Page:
News and Commentary The Role Advocacy Plays in the Health Professions

Throughout the month of February and in celebration of Black History Month, we are excited to feature—via the Macy Notes blog—the stories, experiences, and voices of learners who are underrepresented in the health professions. Spanning medicine and nursing, and representing various points in the continuum of education, these contributors share their reflections on how the accomplishments and contributions of African Americans in the health professions have affected their own personal and professional lives—and how they will carry this legacy forward. This year’s Black History Month theme is “African Americans and the Arts,” and so it is most fitting that we are able to share these thoughtful and powerful written reflections with the Macy community.

By Claire Oduwo, MD 

Psychiatry & Behavioral Sciences Resident (PGY-3)

University of Washington

I am currently in residency training to become a psychiatrist, which means I will have the honor of joining the 2% of psychiatrists in the United States who are Black. Growing up in the Midwest, I never met a Black doctor, let alone a Black psychiatrist. As with many other health professions, we have some work to do in recruiting Black doctors and retaining them in spaces where representation is needed. I believe one of the main ways to do this is to make medical training a safe and inviting environment for all people. At my institution, I currently serve as the president of our resident union, which represents about 1400 resident doctors. This position is something I cherish because in this role, I can advocate for people like me. In medical training, representation and advocacy matter, especially for Black doctors who make up a small minority of trainees and are often too afraid or outnumbered to speak up for themselves. As I continue with my training and future career, I want to be that person who will continue advocating for people like me, creating space and opportunities for them, and acknowledging those who came before me.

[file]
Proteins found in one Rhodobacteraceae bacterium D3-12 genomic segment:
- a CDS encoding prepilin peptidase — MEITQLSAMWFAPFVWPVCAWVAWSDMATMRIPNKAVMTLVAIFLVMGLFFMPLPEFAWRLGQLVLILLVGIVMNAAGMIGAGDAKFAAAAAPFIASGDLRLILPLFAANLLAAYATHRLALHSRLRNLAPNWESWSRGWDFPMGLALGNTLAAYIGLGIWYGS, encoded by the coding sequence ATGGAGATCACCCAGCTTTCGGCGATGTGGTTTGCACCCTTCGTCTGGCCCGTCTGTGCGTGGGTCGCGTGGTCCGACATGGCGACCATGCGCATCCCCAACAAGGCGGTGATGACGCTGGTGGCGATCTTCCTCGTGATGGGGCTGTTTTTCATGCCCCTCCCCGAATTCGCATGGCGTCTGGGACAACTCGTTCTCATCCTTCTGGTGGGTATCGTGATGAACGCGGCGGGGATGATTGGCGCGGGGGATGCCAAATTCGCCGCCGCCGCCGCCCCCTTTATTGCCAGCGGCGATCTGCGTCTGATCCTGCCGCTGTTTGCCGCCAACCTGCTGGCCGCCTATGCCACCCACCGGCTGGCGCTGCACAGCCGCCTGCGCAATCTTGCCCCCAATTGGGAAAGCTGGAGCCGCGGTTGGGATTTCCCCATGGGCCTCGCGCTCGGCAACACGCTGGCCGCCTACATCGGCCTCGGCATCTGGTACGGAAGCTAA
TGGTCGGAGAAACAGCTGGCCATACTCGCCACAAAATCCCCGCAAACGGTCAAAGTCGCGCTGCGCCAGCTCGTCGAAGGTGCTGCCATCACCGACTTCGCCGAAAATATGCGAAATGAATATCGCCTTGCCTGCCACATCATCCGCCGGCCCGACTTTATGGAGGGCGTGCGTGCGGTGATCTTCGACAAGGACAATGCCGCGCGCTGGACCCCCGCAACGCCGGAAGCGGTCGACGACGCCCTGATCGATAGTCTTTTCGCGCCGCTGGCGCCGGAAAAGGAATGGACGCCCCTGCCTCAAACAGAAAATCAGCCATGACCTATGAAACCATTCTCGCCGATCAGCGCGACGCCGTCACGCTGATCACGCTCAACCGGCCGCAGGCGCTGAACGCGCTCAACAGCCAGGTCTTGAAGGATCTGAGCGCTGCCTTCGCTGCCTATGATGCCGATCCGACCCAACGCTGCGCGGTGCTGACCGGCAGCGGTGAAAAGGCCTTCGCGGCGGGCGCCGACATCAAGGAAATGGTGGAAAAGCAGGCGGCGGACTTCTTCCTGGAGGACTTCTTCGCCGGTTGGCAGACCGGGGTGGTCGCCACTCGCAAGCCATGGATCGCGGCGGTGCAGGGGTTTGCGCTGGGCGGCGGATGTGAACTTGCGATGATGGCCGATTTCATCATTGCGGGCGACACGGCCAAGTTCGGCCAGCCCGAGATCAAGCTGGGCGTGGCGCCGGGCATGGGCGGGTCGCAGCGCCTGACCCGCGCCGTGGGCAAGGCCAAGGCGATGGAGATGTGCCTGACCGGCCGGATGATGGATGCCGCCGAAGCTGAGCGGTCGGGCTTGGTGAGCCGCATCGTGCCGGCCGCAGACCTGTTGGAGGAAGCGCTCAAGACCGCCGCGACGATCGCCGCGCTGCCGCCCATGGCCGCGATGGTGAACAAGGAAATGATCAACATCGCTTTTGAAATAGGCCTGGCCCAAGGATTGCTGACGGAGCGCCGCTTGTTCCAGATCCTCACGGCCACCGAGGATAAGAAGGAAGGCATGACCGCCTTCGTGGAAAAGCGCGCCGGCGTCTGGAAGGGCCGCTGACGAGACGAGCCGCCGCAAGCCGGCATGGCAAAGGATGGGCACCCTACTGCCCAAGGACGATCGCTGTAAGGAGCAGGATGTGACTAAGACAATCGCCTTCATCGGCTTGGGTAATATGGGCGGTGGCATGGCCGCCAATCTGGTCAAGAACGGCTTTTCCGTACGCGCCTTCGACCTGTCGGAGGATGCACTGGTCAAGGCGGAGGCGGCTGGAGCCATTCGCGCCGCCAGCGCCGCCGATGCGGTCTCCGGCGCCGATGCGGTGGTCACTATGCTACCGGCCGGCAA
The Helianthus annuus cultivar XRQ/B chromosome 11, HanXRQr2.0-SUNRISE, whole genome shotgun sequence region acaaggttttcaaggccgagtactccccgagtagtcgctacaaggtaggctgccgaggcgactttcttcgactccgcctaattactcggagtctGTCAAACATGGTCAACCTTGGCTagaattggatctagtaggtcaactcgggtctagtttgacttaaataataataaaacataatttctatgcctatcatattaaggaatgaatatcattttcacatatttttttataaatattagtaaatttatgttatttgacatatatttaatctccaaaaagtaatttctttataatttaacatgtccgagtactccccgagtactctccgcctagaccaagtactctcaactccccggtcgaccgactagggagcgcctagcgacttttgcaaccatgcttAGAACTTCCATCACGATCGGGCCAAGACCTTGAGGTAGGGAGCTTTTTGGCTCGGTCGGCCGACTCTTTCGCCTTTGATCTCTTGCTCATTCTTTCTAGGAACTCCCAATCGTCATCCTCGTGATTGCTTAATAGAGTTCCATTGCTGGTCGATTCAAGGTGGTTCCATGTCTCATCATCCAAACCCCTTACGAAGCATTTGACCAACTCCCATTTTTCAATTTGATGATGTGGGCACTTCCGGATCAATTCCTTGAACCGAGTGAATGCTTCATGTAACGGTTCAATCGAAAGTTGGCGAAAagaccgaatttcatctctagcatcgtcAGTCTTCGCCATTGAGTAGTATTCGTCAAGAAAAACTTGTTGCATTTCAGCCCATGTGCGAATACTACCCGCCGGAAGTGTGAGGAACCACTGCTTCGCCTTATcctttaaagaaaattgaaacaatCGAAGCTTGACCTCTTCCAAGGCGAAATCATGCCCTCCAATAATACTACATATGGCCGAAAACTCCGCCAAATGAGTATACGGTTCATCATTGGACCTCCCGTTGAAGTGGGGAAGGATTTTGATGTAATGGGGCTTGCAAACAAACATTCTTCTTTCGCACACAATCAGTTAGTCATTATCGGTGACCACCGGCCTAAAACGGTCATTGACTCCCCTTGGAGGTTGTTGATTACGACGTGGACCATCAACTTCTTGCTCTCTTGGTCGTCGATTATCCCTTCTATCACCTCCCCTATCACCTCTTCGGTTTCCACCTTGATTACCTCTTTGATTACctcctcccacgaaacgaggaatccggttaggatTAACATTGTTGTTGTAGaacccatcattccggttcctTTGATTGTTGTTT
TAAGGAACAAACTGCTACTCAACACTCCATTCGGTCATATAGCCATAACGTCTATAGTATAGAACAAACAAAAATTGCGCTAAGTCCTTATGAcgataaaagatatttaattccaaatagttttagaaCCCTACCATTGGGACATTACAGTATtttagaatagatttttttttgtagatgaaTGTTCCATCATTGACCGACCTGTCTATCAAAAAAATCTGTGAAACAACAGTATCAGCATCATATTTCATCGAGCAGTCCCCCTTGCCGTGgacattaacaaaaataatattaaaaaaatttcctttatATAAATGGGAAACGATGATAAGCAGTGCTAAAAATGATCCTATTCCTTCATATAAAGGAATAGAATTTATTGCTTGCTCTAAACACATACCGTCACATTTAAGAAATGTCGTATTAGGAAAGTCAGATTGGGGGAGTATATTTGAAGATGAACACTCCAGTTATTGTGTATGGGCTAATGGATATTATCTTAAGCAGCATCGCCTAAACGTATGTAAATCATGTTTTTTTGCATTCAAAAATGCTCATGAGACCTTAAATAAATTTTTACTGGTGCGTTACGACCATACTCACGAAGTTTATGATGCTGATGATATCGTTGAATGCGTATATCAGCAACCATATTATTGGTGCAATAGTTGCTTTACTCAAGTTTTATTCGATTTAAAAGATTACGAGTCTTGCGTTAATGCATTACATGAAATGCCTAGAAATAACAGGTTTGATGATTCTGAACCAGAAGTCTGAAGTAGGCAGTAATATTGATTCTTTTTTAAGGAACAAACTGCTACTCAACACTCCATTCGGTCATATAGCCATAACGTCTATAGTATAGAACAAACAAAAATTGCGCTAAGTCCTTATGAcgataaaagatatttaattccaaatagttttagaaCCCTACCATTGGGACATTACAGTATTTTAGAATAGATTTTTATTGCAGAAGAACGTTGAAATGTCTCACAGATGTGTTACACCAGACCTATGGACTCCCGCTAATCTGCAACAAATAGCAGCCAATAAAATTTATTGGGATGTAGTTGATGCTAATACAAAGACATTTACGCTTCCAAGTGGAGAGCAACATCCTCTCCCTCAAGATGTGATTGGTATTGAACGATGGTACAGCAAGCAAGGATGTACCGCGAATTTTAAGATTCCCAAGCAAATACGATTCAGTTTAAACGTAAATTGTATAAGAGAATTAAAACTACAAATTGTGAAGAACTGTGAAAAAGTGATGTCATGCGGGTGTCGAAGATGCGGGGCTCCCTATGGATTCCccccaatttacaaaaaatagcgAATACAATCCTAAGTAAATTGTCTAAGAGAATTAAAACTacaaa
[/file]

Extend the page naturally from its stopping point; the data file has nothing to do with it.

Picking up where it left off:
More News and Commentary


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